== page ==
10 things to consider when setting up a pedal board

Here´s a top 10 list of things to consider when setting up a pedal board, taking cues from years of support of our FuelTank power supplies, our pedal line and hard learned lessons from real life!

1: Check that each pedal you have can in fact be powered from your chosen power supply.
Operating voltage, current draw, polarity and plug size matters. The specs for each pedal can be looked up in manuals/on manufacturer websites. If it helps you, make a drawing of the available power outlets and the pedals. With the specs listed next to each pedal/power supply outlet, it´s easier to make a working plan for how to connect things.
You will avoid short circuits, overloads and fried pedals if you do this carefully before turning on the power.

2: Find out how you want to mount the pedals and which signal flow you want on the board

3: Mount the first pedal (preferably the one you plug your instrument into) and the power supply to the board in the spot(s) you have decided on and test the audio by plugging into your amp. If things work just dandy and no excessive noise can be heard, mount the next pedal, apply power and test again. Repeat until all your pedals are mounted, powered and tested.
If a pedal/cable is faulty or there is a power problem, you´ll know instantly. With everything mounted, it can be a nightmare to find out what has caused the noise/lack of signal/power fail/etc.

4: Keep power supplies as far away from the pedals/cables as possible. With transformer based units, proximity noise is a well-known problem, especially with wahs that pick up hum from the power supply through the air. Pedals that are placed closer to the power supply will be more susceptible to this, due to the shorter distance.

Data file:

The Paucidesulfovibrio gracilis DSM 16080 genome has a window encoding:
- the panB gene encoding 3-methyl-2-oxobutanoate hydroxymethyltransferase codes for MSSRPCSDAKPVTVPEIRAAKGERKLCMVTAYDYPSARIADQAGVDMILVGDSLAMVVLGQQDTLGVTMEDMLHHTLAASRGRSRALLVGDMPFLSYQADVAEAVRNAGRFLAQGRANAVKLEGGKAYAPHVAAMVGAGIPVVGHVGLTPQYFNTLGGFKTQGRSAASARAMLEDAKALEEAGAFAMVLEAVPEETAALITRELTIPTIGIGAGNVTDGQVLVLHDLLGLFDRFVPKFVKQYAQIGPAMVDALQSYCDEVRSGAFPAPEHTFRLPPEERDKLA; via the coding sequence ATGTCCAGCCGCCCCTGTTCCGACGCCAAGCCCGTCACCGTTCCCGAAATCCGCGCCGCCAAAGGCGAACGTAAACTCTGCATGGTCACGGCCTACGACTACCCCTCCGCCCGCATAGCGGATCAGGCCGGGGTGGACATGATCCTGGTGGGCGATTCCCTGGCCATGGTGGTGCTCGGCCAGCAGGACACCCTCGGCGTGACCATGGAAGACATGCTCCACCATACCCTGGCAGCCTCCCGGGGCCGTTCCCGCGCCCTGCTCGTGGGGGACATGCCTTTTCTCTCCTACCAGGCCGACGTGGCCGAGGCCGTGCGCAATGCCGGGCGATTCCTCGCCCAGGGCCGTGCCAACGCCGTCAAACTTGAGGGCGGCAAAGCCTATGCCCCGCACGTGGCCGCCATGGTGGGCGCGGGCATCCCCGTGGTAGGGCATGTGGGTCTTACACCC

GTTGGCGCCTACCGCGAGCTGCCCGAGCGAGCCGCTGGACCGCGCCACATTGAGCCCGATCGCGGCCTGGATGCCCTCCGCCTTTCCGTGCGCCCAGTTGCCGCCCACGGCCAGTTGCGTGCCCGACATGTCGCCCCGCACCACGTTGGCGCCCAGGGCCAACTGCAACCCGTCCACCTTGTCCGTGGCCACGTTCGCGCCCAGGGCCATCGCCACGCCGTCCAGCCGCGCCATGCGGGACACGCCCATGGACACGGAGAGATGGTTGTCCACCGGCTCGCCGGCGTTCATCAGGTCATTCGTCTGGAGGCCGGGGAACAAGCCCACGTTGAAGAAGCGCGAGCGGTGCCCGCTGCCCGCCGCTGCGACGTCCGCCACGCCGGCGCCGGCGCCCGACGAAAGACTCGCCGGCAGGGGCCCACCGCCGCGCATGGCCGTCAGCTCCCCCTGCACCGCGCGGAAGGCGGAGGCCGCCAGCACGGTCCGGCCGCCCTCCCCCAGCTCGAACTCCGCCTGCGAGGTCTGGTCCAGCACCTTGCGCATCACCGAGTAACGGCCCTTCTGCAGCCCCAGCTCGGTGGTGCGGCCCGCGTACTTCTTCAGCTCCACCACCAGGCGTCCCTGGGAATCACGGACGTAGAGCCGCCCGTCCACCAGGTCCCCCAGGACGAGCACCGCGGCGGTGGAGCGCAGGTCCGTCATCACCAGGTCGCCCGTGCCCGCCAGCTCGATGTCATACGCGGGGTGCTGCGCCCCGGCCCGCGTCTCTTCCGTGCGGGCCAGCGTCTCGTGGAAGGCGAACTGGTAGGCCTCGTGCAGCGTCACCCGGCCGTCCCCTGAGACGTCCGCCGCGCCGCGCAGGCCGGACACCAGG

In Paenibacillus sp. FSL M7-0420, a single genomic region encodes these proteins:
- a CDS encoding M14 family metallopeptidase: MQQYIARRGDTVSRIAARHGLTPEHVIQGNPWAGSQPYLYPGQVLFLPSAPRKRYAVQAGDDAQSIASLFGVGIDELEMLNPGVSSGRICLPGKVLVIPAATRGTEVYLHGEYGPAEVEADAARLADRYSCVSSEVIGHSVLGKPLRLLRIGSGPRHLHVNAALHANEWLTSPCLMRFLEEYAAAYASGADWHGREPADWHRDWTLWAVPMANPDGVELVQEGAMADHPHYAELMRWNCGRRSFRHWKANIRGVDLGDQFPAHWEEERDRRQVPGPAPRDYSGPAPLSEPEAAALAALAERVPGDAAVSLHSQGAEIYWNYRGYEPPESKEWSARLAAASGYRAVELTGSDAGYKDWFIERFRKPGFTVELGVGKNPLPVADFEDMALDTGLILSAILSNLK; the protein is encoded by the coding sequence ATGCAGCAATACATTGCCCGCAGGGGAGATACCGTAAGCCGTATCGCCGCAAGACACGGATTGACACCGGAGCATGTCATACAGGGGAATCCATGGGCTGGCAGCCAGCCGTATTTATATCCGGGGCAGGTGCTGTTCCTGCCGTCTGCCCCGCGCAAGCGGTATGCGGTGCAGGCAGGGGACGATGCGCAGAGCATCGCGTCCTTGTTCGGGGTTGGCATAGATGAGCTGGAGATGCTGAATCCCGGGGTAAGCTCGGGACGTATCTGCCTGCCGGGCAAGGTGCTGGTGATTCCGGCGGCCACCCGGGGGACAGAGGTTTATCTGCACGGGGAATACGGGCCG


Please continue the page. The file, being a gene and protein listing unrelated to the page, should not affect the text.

5: If you do get excessive hum, check again for current draw of the pedal in question: Make sure the power supply has enough current available and respect the maximum specs of the power supply. If it delivers 100mA max., don´t draw more than maybe 90mA or less. You need a bit of headroom when dealing with power.
Move the connecting cables and/or the pedal around to see if this has an effect. If the noise lessens, you may have a proximity issue and things will need to be rearranged on the board.

6: Leave the whole thing on for a good hour or two and check if everything is still working.
It´s a hassle to do this in the middle of the first gig you do with your new, cool pedal board.
Wiggle each cable to make sure that all connections are solid.

8: Do not put cables or other accessories on top of the board when carrying it.

9: Make sure each pedal is mounted so that it doesn't move when being stepped on. Physical stress can lead to lots of problems over time.

10: Have loads of fun building the board: Experiment with the pedal order, test if pedal X sounds better at 9V vs. 12V (you checked that it can handle both, right?) and make everything nice and tidy. It´s way nicer to show off your new build if it looks good, sounds great and has a minimum of noise.

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